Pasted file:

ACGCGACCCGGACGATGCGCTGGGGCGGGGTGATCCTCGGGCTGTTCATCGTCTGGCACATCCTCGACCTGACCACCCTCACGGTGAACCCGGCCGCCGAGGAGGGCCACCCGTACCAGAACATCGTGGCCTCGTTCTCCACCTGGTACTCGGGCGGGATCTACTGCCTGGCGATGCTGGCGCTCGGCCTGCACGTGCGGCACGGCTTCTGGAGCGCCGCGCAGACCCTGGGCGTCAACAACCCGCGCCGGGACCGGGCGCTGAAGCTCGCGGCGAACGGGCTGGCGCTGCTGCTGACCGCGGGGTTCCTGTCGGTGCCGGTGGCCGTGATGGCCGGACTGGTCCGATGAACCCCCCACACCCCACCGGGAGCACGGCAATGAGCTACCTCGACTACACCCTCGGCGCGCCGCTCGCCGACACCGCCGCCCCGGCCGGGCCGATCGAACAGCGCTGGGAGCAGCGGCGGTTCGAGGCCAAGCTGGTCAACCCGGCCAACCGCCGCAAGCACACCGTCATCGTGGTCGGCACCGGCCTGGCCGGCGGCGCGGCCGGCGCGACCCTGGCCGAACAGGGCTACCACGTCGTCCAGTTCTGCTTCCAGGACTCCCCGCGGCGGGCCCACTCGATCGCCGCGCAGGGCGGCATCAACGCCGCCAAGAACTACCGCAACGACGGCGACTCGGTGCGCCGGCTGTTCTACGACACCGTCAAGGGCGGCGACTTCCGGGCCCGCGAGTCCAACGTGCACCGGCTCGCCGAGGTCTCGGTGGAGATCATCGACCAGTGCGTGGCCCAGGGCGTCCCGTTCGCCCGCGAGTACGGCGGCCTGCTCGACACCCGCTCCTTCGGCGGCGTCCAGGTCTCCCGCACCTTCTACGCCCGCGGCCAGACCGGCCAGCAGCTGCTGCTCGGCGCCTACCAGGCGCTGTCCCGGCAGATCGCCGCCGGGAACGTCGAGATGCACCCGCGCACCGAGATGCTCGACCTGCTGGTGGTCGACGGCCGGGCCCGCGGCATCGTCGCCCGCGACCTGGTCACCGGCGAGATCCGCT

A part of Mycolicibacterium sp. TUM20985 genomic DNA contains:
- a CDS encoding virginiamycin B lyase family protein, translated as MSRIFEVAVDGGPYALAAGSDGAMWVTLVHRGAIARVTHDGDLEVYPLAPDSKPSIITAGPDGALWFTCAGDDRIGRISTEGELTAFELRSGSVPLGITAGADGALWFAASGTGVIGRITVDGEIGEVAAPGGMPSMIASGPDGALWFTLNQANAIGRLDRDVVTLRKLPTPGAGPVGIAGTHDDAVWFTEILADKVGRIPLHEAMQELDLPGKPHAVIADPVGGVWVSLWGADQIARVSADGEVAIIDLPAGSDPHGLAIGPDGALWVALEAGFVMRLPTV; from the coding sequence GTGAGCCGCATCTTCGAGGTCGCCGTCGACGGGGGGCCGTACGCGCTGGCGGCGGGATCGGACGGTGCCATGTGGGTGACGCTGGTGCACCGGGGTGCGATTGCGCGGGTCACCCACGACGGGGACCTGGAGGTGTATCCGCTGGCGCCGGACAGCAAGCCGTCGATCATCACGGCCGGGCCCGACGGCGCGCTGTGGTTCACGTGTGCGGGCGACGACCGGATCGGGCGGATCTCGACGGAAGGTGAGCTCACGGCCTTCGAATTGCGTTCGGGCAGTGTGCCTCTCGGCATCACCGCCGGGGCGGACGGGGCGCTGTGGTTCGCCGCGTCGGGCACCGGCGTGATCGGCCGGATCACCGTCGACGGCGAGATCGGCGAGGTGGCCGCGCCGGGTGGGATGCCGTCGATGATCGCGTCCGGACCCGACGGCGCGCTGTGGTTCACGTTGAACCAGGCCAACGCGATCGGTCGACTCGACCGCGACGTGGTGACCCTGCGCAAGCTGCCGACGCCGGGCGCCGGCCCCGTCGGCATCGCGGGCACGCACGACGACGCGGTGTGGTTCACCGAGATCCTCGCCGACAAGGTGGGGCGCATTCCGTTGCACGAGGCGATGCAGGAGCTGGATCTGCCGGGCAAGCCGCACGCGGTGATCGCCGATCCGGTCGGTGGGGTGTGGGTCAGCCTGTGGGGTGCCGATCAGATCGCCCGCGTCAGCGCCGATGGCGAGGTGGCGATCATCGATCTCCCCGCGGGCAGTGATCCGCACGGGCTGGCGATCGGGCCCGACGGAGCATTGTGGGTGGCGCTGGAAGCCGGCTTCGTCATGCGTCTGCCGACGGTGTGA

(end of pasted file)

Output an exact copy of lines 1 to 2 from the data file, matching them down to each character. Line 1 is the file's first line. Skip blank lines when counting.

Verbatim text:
ACGCGACCCGGACGATGCGCTGGGGCGGGGTGATCCTCGGGCTGTTCATCGTCTGGCACATCCTCGACCTGACCACCCTCACGGTGAACCCGGCCGCCGAGGAGGGCCACCCGTACCAGAACATCGTGGCCTCGTTCTCCACCTGGTACTCGGGCGGGATCTACTGCCTGGCGATGCTGGCGCTCGGCCTGCACGTGCGGCACGGCTTCTGGAGCGCCGCGCAGACCCTGGGCGTCAACAACCCGCGCCGGGACCGGGCGCTGAAGCTCGCGGCGAACGGGCTGGCGCTGCTGCTGACCGCGGGGTTCCTGTCGGTGCCGGTGGCCGTGATGGCCGGACTGGTCCGATGAACCCCCCACACCCCACCGGGAGCACGGCAATGAGCTACCTCGACTACACCCTCGGCGCGCCGCTCGCCGACACCGCCGCCCCGGCCGGGCCGATCGAACAGCGCTGGGAGCAGCGGCGGTTCGAGGCCAAGCTGGTCAACCCGGCCAACCGCCGCAAGCACACCGTCATCGTGGTCGGCACCGGCCTGGCCGGCGGCGCGGCCGGCGCGACCCTGGCCGAACAGGGCTACCACGTCGTCCAGTTCTGCTTCCAGGACTCCCCGCGGCGGGCCCACTCGATCGCCGCGCAGGGCGGCATCAACGCCGCCAAGAACTACCGCAACGACGGCGACTCGGTGCGCCGGCTGTTCTACGACACCGTCAAGGGCGGCGACTTCCGGGCCCGCGAGTCCAACGTGCACCGGCTCGCCGAGGTCTCGGTGGAGATCATCGACCAGTGCGTGGCCCAGGGCGTCCCGTTCGCCCGCGAGTACGGCGGCCTGCTCGACACCCGCTCCTTCGGCGGCGTCCAGGTCTCCCGCACCTTCTACGCCCGCGGCCAGACCGGCCAGCAGCTGCTGCTCGGCGCCTACCAGGCGCTGTCCCGGCAGATCGCCGCCGGGAACGTCGAGATGCACCCGCGCACCGAGATGCTCGACCTGCTGGTGGTCGACGGCCGGGCCCGCGGCATCGTCGCCCGCGACCTGGTCACCGGCGAGATCCGCT

A part of Mycolicibacterium sp. TUM20985 genomic DNA contains: